engineering

Engineering focuses on implementing programs and innovations for the local, state and federal roadway safety in the Tampa Bay region.

Here you will find the different types of programs and innovations the Tampa Bay Traffic Safety has been involved in developing.

Programs

Below are some local, state and federal safety programs being implemented in the Tampa Bay region.

        The Moving Ahead for Progress in the 21st Century Act (MAP-21) is federal transportation legislation that went into

 

effect on October 1, 2012. It continued the Highway Safety Improvement Program (HSIP) as a core Federal-aid program. The goal of the program is to achieve a significant reduction in traffic fatalities and serious injuries on all public roads, including non-State-owned public roads and roads on tribal lands. The HSIP requires a data-driven, strategic approach to improving highway safety on all public roads that focuses on performance.

       The specific provisions pertaining to the HSIP are defined in Section 1112 of MAP-21, which amended Section 148 of Title 23, United States Code (23 USC 148). Some of the changes to the HSIP include:

  • The Strategic Highway Safety Plans are now required to be updated and evaluated regularly by each State.
  • The $90 million High Risk Rural Roads (HRRR) set-aside has been eliminated but a new HRRR Special Rule will require States to obligate funds on HRRRs if the fatality rate is increasing on rural roads.
  • The Transparency Reports (5 percent) are no longer required.
  • The annual reports from the States will be posted on FHWA’s website.
  • FHWA is required to establish measures for the States to use in assessing the number and rate of fatalities and serious injuries.

      The HSIP is implemented through the Florida Strategic Highway Safety Plan (SHSP) established by the Florida Department of Transportation. For more information on the Highway Safety Improvement Program or Florida’s Strategic Highway Safety Plan, contact Peter Hsu, District Safety & Special Projects Engineer at the Florida Department of Transportation.

      The Florida Department of Transportation District 7 has initiated the Pedestrian/Bicycle Transit Access Safety Study (BPAT)  to promote regional safety for pedestrians and bicyclists accessing transit on the District’s road-transit throughways and corridors. The District’s goal is to identify enhancements and practices that will create safe, comfortable, accessible, and welcoming pedestrian and bicycle environments that encourage multi-modal activity and help generate economic vitality throughout the entire region.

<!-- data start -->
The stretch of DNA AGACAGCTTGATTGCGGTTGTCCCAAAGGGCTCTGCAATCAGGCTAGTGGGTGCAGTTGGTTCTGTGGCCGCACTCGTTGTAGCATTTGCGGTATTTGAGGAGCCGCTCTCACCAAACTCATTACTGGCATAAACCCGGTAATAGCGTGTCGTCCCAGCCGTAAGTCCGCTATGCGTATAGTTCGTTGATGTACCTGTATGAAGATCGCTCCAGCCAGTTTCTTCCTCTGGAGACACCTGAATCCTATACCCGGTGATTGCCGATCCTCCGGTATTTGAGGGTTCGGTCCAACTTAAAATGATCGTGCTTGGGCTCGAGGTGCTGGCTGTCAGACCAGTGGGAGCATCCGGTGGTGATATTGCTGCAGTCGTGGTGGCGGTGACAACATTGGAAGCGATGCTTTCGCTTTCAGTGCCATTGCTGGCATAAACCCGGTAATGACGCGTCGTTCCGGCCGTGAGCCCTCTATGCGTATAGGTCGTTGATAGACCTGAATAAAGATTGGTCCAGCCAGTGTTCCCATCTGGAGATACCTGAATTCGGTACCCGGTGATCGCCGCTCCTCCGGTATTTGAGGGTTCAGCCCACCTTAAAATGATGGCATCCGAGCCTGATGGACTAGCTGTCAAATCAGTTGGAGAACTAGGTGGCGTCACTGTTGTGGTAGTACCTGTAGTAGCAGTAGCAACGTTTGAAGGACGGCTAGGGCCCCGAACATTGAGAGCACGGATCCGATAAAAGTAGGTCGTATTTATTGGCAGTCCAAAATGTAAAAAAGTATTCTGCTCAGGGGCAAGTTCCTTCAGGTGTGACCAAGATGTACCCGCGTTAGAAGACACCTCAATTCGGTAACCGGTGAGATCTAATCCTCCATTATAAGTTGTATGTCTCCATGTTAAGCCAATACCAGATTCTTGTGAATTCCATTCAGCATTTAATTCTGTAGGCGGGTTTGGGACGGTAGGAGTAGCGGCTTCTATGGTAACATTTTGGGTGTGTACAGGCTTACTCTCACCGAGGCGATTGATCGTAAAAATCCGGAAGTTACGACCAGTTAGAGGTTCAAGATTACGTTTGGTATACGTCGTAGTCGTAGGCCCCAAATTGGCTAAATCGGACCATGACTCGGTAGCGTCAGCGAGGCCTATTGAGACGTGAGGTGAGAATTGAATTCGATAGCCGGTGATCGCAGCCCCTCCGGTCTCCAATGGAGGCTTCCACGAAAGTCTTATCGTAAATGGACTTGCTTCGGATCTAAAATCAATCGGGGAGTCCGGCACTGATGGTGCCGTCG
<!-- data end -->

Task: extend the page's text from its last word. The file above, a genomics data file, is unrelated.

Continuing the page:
Project Updates:

US 19 Pedestrian & Bicycle Safe Access to Transit Corridor Study

      The US 19 Pedestrian & Bicycle Safe Access to Transit Corridor Study is a partnership between the Florida Department of Transportation (FDOT) and the Pinellas County Metropolitan Planning Organization (MPO) to explore opportunities to improve safety and accessibility for pedestrians, bicyclists, and transit users along portions of US 19 in Pinellas County. This study will bring together information and community stakeholders to find ways to improve multimodal and intermodal connections along the corridor.

      Please visit the US 19 Study page to learn how the Florida Department of Transportation and the Pinellas County Metropolitan Planning Organization are looking for opportunities to improve safety and accessibility for pedestrians, bicyclists, and transit users along portions of US 19 in Pinellas County.

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Innovations

Check out some engineering innovations and best practices in traffic safety. For more proven safety countermeasures visit the Federal Highway Administration’s Office of Safety

Rectangular Rapid Flashing Beacon (RRFB) 

      RRFBs are user-actuated amber-colored Light-emitting Diode (LED) flashing lights that supplement traditional pedestrian warning signs at unsignalized intersections or mid-block crosswalks. They are typically activated by pedestrians manually by a push button. RRFBs have been shown to provide an extremely high degree of crossing safety on lower volume, lower speed roads. More information about the RRFB can be found here.

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Pedestrian Hybrid Beacon (a.k.a. HAWK)

      The pedestrian hybrid beacon (also known as the High Intensity Actived Crosswalk Beacon or “HAWK”), is a pedestrian-activated warning device located over midblock pedestrian crossings. The pedestrian hybrid beacon provides a red signal indication to drivers when a pedestrian is crossing the roadway, similar to a conventional traffic signal. The pedestrian hybrid beacon has been shown to provide a high degree of crossing safety on higher volume, higher speed roadways. More information on the pedestrian hybrid beacon can be found here.

High-Emphasis/Special Emphasis Crosswalk Markings

      High-emphasis and special emphasis markings have been shown to improve safety for pedestrians, especially at mid-block crosswalks.

Training for Local Agencies

      A multitude of resources exist to for professionals to gain additional insight and share best practices. The Florida Department of Transportation District Seven produces the Local Agency Traffic Safety Academy (LATSA) webinar series dedicated to local agency traffic safety training.

Resources